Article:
Lessons From ‘Facebook’
Mere General Risk Disclosure May Be Insufficient Where the Specific Risk Has Materialized Already. Facebook provides an important reminder that, although there is precedent to the contrary,25 courts may take a negative view toward disclosures that they perceive to warn about a risk in the face of allegations that the risk had already materialized. In Facebook, the court noted that plaintiffs alleged that Facebook misled investors when it warned that increased mobile usage and product decisions “‘may negatively affect [Facebook's] revenue’ when, in fact, these factors allegedly already ‘had negatively impacted [the company's] revenue.’” The court found that such contentions supported an allegation that Facebook’s “purported risk warnings misleadingly represented that this revenue cut was merely possible when, in fact, it had already materialized.”26
Other courts have taken a similar view with respect to disclosure allegations. In Panther Partners, the Second Circuit held that the company’s representation that its products “‘frequently contain defects and bugs’ was incomplete and … did not fulfill [the company's] duty to inform the investing public of the particular, factually-based uncertainties of which it was aware in the weeks leading up to the secondary offering.”27
Mere Identification of a Trend May Be Insufficient Where the Effects of the Trend Can Be Quantified. While Facebook suggests that courts may increasingly require disclosure of the existence of so-called “trends” under Item 303, it also shows that courts may find even such disclosure to be insufficient where a company fails to also disclose the “extent” of the impact of such trend. Thus, Facebook suggests that issuers and underwriters must be thoughtful as to the amount of detail they disclose with respect to known material trends.
As the Second Circuit held in Panther Partners and Litwin, Item 303 requires disclosure not just of a trend, but also “whether, and to what extent” that known trend “might reasonably be expected to materially impact … future revenues.”28 The SEC’s guidance supports the need for caution in this area. The SEC has stated that if “[m]anagement is unable to determine that a material effect … is not reasonably likely to occur,” then “disclosure of the effects of [the known trend, development or uncertainty], quantified to the extent reasonably practicable, would be required.”29 Caution is especially required where, at least as alleged in Facebook, a company has already internally quantified such effect. As the SEC advised in a 2003 Release, “Quantitative disclosure … may be required to the extent material if quantitative information is reasonably available.”30 And the mere fact that such quantitative disclosure may seemingly be speculative may not be enough of a reason to withhold such disclosure; under guidance from the SEC, such a duty may exist even where the “required disclosure regarding the future impact of presently known trends, events or uncertainties [under Item 303] may involve some prediction or projection.”31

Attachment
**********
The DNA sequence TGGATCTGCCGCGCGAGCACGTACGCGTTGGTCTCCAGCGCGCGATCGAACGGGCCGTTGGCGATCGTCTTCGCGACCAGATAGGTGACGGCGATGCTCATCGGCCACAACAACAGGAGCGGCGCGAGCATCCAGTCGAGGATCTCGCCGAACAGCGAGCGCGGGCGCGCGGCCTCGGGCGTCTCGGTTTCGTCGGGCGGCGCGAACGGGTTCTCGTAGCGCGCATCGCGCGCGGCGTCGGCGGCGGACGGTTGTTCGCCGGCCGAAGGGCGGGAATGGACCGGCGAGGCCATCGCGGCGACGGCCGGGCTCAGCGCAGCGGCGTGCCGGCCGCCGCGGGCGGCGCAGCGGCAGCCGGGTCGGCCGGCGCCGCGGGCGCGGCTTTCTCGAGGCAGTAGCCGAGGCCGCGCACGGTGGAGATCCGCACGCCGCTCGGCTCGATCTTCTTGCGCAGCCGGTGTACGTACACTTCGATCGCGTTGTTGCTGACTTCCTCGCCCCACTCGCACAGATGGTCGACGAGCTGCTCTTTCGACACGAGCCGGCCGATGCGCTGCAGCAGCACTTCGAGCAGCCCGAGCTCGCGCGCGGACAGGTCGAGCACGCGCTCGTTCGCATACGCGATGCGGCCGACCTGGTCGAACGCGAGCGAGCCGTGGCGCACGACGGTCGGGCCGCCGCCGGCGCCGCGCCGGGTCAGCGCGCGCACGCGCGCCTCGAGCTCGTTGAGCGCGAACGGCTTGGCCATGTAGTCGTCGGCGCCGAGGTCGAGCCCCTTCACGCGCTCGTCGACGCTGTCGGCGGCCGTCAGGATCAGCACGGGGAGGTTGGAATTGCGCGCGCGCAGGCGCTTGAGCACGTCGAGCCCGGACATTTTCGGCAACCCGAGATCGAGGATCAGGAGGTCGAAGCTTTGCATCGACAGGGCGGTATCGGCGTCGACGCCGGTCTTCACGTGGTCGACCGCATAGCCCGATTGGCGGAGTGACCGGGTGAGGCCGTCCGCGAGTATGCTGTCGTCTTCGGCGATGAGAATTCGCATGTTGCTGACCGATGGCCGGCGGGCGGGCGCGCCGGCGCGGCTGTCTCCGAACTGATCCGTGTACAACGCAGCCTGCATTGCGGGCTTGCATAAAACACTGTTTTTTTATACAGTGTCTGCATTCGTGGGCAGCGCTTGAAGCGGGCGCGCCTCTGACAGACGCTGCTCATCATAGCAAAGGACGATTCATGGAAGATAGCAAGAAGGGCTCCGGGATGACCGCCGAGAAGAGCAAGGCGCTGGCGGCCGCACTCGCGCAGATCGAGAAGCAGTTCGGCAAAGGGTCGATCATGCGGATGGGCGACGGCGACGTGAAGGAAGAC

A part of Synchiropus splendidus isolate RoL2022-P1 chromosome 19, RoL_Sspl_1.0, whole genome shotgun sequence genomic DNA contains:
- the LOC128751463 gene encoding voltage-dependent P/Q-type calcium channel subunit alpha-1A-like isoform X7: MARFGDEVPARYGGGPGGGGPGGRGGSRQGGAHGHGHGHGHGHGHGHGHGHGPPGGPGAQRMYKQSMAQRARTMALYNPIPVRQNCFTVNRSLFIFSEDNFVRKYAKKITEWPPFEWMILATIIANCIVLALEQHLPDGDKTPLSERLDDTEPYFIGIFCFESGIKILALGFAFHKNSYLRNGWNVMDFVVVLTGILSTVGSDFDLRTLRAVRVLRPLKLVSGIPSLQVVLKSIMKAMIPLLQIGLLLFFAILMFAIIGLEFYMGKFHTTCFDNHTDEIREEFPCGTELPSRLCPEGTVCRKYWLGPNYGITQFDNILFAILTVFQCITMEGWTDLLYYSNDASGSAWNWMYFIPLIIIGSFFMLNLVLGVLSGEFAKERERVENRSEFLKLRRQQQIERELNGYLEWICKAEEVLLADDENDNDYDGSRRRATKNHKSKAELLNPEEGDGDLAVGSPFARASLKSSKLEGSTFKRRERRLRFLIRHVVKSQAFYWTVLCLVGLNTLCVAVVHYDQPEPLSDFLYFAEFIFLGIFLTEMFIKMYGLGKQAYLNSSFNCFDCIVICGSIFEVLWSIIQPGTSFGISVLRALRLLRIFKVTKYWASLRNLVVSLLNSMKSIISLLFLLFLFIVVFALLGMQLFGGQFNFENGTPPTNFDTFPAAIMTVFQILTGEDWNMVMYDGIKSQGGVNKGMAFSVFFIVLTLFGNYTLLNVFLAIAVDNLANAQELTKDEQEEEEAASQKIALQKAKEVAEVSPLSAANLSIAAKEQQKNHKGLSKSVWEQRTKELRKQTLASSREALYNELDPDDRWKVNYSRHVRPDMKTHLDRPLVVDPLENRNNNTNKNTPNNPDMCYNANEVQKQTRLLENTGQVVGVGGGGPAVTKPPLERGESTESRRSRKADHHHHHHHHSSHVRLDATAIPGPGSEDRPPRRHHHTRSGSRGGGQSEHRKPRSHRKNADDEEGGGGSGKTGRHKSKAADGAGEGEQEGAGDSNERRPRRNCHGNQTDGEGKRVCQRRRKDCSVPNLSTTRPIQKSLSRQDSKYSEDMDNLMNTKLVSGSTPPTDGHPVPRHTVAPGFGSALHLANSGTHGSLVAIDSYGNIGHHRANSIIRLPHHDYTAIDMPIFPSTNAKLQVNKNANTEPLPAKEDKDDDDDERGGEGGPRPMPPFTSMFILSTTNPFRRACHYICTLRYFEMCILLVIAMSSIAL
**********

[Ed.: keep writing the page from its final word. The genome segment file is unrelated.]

Thus, as the court in Facebook put it, “the mere identification of a trend is, in some cases, not sufficient disclosure.”32 Companies, as well as their underwriters and counsel, must therefore consider not just whether a “trend” has sufficiently materialized (and is sufficiently material) to warrant disclosure, but also whether disclosure is required of the projected impact of such a trend.
Companies Must Have Adequate Internal Controls For Evaluating Trends and Should Consult Experienced Counsel for Judgments That Do Not Turn on Quantitative Tests. In light of a recent focus by the plaintiffs’ bar on “trend” litigation,33 it is prudent for issuers to ensure that they have sufficient controls in place to evaluate and understand “trends” that are known to management that could materially impact the company’s fortunes. In addition, the highly fact-specific nature of cases such as Facebook demonstrate the importance of consulting skilled counsel with experience in determining the extent of disclosure obligations under the current state of the law. This is especially so in light of the Second Circuit’s holding that “Item 303′s disclosure obligations … do not turn on restrictive mechanical or quantitative inquiries.”34
Courts Must Balance Obligations to Disclose With the Desire to Avoid a Continuous Disclosure Regime. In applying Item 303, the courts should be mindful that the SEC’s quarterly reporting system is premised on the recognition that “a system of instantaneous disclosure out [of] the normal reporting periods” would be “unworkable and misleading.”35 Thus, courts must be cautious to avoid requiring ever-more instantaneous reporting that would amount to the disclosure of mere “blips” on a large radar screen and that could ultimately serve to undermine the goals of the securities laws by confusing investors. Thus, while courts may, in certain cases, properly require disclosure of “trends” even though they have not yet had a material effect on quarterly results, requiring too much disclosure of perceived “trends” could serve to frustrate rather than assist investors seeking to understand a company’s prospects.